In this special lecture, Professor Christina Sharpe will explore the word/concept/idea of the vessel in times of catastrophe.
This event is co-hosted with the Sound and the Humanities Research Cluster, UBC.
Christina Sharpe is a writer, Professor and Tier 1 Canada Research Chair in Black Studies in the Humanities at York University in Toronto. She is also a Senior Research Associate at the Centre for the Study of Race, Gender & Class (RGC), at the University of Johannesburg and a Matakyev Research Fellow at the Center for Imagination in the Borderlands at the Arizona State University. She is the author of In the Wake: On Blackness and Being (Duke University Press, 2016)—named by the Guardian and The Walrus as one of the best books of 2016 and a nonfiction finalist for the Hurston/Wright Legacy Award—and Monstrous Intimacies: Making Post-Slavery Subjects (Duke University Press, 2010).
Attending to sound opens up myriad potentialities. While historically silence has been wielded as an instrument of oppression, and listening practices have served to categorize acoustic expressions into hierarchical binaries—sound/noise, melody/racket, speech/babel, human voice/animal howl—recent scholars, practitioners and ordinary people have become attuned to the ways in which sound and listening may prove a potent source of empowerment, resistance and care. This series attends to the decolonizing and disruptive potential of sound in its many manifestations. Through a speaker series with some of the most dynamic thinkers in humanistic sound studies, as well as reading groups and a capstone symposium, participants are invited to note the entanglement of sound, silence and power in our everyday lives, politics and dwelling.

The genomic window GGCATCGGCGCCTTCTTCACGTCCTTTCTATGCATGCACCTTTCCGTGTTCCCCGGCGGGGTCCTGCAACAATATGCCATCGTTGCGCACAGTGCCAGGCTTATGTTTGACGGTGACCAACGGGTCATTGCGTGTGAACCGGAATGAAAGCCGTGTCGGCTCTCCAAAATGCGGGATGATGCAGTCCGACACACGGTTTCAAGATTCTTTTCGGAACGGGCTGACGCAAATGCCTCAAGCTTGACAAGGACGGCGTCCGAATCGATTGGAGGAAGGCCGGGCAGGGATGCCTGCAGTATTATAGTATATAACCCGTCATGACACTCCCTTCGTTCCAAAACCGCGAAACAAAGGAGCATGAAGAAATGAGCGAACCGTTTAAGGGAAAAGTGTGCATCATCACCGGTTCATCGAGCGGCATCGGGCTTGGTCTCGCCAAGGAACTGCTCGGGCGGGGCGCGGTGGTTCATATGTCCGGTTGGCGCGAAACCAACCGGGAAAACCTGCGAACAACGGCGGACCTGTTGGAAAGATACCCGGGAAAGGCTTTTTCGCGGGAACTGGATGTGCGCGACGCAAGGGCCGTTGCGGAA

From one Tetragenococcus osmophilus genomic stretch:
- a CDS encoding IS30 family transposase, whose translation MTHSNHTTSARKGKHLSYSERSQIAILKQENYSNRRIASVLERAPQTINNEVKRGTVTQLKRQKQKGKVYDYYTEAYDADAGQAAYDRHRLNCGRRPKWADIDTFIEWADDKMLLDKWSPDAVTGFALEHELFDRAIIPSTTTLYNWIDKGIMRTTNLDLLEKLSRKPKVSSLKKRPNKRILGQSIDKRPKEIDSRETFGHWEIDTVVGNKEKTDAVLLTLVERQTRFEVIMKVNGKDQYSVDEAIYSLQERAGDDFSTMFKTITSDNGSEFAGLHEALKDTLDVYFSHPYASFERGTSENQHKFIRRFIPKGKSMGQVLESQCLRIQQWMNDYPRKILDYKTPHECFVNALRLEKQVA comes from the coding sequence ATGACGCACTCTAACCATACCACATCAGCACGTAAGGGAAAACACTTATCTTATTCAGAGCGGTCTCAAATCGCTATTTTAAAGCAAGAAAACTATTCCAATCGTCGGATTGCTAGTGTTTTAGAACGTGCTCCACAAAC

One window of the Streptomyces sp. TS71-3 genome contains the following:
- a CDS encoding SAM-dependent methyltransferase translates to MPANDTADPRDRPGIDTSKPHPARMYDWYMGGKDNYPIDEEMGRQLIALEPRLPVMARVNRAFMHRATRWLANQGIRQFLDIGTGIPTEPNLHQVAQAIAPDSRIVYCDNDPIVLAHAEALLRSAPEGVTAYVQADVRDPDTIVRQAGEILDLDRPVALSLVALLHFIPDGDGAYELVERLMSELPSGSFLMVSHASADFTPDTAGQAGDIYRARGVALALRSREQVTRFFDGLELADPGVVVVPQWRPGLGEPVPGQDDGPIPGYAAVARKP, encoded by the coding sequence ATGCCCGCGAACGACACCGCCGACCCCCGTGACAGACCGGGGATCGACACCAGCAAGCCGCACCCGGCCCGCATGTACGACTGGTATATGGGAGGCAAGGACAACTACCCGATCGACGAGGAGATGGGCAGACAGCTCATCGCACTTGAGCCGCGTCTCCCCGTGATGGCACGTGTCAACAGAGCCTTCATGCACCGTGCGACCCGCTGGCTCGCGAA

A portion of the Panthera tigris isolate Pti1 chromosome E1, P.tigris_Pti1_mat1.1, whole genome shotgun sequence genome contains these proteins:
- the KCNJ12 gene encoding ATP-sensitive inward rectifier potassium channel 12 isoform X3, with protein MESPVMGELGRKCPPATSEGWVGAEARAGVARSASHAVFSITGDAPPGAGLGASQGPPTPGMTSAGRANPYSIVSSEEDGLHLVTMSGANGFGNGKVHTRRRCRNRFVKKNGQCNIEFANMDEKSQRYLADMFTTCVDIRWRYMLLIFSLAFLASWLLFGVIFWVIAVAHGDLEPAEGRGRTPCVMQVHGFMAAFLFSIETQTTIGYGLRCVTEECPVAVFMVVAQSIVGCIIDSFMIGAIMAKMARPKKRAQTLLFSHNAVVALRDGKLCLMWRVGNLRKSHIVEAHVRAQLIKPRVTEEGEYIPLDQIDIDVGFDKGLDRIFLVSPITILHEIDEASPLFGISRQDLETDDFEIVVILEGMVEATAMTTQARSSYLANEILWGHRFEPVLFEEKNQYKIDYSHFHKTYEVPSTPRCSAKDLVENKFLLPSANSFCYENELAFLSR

Join us for invited speakers exploring the potentialities of sound from a diversity of disciplinary perspectives, including Black Studies, Indigenous Studies, Gender and Sexuality Studies, More-than-Human Geographies, Transpacific Studies, Decolonial Studies and Disability Studies.
Series Conveners: Tamara Mitchell, French, Hispanic and Italian Studies; and Rosanne Sia, Gender, Race, Sexuality and Social Justice